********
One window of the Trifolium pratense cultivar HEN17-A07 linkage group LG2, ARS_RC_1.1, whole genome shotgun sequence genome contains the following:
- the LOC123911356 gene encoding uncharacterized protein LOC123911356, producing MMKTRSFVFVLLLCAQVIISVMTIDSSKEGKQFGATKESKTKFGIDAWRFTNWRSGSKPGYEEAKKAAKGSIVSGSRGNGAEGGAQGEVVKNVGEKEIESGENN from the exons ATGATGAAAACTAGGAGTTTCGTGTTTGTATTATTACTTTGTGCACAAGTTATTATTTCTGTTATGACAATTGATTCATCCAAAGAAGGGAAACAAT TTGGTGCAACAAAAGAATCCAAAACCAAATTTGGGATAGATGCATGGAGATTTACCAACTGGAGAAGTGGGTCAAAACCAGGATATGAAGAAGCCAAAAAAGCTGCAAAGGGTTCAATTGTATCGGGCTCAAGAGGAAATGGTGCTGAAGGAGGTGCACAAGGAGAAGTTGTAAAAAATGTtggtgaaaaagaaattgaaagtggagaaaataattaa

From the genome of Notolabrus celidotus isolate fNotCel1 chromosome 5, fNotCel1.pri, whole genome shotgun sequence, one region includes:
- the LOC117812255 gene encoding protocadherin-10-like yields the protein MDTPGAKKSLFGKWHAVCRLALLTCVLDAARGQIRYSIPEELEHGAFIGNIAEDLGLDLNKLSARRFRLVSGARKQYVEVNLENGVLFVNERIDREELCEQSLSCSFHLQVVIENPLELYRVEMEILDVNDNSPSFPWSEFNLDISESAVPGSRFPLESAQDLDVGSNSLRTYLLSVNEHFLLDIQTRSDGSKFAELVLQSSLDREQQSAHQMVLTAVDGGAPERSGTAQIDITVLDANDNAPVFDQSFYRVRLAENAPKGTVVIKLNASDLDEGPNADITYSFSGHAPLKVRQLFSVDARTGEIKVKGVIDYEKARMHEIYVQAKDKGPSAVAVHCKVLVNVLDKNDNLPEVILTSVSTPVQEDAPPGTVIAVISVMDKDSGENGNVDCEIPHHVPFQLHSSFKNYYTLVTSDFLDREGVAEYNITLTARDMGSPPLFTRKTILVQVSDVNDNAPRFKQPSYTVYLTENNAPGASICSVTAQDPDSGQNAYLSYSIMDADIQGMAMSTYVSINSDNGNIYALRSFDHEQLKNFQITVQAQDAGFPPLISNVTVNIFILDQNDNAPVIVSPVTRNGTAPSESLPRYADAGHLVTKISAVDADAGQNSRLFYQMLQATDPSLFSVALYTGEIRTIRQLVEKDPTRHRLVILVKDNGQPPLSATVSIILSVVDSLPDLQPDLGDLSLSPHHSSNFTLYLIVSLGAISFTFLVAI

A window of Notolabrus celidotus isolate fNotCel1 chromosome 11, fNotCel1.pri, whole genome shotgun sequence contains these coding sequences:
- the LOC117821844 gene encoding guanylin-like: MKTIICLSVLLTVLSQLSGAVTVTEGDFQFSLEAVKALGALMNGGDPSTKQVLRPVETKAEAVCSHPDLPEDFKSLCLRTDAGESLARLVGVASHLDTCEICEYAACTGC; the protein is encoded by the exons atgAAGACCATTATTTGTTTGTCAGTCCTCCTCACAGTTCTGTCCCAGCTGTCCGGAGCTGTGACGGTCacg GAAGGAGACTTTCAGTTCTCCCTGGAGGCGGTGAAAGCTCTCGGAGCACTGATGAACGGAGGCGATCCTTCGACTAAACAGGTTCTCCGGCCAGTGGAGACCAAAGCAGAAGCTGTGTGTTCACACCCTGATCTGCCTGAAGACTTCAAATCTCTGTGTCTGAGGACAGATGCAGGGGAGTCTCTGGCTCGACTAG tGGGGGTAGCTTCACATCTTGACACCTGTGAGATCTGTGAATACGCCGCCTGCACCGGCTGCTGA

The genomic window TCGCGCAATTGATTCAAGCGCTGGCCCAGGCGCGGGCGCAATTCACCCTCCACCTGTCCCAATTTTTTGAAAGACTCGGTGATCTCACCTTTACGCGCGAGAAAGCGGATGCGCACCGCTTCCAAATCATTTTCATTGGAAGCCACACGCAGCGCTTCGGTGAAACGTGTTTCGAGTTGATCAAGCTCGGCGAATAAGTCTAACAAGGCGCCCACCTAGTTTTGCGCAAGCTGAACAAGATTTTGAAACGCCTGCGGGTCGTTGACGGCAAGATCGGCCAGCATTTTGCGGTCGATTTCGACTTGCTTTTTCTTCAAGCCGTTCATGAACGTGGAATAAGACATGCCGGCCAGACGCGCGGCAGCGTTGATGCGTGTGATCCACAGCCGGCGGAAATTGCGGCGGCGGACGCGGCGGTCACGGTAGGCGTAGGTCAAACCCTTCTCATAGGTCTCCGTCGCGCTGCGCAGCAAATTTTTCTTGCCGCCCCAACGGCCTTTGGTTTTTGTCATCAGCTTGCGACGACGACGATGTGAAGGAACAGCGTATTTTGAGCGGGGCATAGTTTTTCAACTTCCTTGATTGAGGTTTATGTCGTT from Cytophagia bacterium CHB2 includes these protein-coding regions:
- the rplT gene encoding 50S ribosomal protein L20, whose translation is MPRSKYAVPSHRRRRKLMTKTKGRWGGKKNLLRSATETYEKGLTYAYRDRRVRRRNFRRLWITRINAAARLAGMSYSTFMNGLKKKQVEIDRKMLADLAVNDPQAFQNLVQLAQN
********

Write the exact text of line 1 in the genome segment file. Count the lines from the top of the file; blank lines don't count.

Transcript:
One window of the Trifolium pratense cultivar HEN17-A07 linkage group LG2, ARS_RC_1.1, whole genome shotgun sequence genome contains the following: